I write having wasted an entire day of my holiday entitlement on hold trying to get the Butchelor Pad hooked up to the utilities and burning up my monthly mobile data allowance in the process.

At the time of writing, my radiators blaze away all day when I’m out at work while my temporary BT Wifi drops out every time I dare look away from my keyboard.

Why is it that customer services advisers paid to answer telephones ask if I have visited their websites or downloaded their apps? Do they not realise they are talking themselves out of their own jobs?

Needless to say, if I ever see that little 8-bit T-Rex dinosaur figure signalling lost connection again, I might turn into Captain Caveman if I can lay my hands on a decent club.

And don’t get me started on the seemingly simple task of taking the meter readings.

The meter is so small it wouldn’t have been out of place in a doll’s house. You also need fingers as tiny as those of a garden gnome to work its illogical keypad and the eyesight of Superman to see it.

I’ve never had much energy, patience or inclination for all this stuff and after two days of it I felt like putting my head in the oven (not that I could get it to work, you understand).

I somehow contrived to programme my washing on a nine-hour spin cycle and one week on my packing is unfinished. On one day this week, I had to suffer the ignominy of eating my breakfast boiled egg out of a shot glass.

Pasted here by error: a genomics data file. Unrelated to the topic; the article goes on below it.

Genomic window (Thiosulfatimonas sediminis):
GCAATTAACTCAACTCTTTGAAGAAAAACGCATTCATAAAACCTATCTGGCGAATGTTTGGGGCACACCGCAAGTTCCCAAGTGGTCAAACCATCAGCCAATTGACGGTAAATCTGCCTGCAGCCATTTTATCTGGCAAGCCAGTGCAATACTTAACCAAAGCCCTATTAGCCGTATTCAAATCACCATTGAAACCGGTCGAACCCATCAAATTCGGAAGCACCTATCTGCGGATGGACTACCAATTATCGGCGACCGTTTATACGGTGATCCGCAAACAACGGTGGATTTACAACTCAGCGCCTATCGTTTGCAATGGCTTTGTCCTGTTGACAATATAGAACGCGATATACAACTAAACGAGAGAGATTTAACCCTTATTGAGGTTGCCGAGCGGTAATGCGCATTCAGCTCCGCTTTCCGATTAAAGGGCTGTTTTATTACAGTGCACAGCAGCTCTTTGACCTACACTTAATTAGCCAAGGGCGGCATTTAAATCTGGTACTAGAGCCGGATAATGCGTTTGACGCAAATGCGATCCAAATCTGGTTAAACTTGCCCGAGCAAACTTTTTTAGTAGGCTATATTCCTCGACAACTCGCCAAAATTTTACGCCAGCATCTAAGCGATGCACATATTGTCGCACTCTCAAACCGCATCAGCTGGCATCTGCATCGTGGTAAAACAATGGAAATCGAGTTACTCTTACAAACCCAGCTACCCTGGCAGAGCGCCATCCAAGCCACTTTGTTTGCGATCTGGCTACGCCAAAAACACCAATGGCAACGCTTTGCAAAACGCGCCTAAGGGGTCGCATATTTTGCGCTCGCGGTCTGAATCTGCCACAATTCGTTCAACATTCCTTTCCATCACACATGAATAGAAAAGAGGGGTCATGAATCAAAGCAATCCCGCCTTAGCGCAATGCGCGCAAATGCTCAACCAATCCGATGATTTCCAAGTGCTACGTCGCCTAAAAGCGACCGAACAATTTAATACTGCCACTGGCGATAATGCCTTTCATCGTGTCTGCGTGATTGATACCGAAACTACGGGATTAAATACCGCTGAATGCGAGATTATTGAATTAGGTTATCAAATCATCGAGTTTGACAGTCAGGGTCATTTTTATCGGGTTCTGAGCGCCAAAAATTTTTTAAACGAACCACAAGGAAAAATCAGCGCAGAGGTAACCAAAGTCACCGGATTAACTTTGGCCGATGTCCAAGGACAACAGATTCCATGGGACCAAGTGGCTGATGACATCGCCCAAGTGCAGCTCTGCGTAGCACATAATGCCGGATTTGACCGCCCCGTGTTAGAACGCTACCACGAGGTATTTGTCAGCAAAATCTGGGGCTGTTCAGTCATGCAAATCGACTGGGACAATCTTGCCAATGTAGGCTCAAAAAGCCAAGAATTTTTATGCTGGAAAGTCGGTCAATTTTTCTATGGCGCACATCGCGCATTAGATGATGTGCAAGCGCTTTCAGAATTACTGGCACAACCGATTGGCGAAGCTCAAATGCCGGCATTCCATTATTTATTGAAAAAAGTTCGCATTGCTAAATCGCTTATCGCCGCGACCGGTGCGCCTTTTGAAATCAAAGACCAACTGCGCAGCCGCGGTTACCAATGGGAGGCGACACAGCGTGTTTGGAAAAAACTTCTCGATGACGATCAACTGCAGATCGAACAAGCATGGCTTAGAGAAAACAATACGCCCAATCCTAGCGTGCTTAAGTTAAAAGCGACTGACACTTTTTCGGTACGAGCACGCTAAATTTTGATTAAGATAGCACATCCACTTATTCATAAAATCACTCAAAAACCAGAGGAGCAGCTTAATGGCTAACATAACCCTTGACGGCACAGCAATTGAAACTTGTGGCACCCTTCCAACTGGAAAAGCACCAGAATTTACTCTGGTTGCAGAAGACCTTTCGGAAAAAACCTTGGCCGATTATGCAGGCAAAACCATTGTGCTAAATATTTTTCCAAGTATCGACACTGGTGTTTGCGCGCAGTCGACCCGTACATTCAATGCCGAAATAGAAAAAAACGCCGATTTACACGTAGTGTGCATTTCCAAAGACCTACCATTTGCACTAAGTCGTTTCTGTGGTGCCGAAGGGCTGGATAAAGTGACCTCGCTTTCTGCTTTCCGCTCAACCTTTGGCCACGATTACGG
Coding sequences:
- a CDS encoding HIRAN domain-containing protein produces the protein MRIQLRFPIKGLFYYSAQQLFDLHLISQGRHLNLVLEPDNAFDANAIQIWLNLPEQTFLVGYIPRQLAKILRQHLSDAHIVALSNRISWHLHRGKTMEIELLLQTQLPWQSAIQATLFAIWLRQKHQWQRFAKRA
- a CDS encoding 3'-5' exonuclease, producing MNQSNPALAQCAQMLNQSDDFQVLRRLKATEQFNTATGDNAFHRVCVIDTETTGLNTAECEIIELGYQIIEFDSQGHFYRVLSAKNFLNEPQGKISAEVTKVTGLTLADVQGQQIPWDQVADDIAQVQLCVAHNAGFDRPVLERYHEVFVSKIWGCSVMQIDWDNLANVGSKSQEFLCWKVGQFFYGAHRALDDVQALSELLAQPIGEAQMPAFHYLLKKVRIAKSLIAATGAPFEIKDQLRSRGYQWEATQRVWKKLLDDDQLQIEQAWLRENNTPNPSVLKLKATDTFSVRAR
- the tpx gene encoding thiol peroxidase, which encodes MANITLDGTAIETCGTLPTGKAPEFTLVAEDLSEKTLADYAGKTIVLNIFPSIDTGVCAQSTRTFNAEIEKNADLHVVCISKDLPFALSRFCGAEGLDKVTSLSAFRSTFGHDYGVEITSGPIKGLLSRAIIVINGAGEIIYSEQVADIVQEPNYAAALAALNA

I know I unpacked my egg cup but like everything else in my universe, it seems to either go missing when I need it most, die on me when I least expect it, or sprout a pair of legs and walk out.

But worst of all, in my impatience to get signed up to the utilities I may now have mistakenly cancelled the electricity and gas supply to the shop downstairs who are registered to the same address.

Any day now, I’ve been told the post man will deliver them a “final invoice” which I’m sure will endear me to the new neighbour no end.

When I finally got through to speak to E.ON (so-called because it takes an aeon to reach a human?) – they were very helpful and promised to sort it out.

But then I got an automated text contradicting all previous conversations, so god knows where we are in the process.

At least I could rely on the big sister to come to the rescue and she managed at least to get the uneccessarily complicated oven working.

And with the impeccable timing that only a woman can possess she immediately identified my biggest problem of all.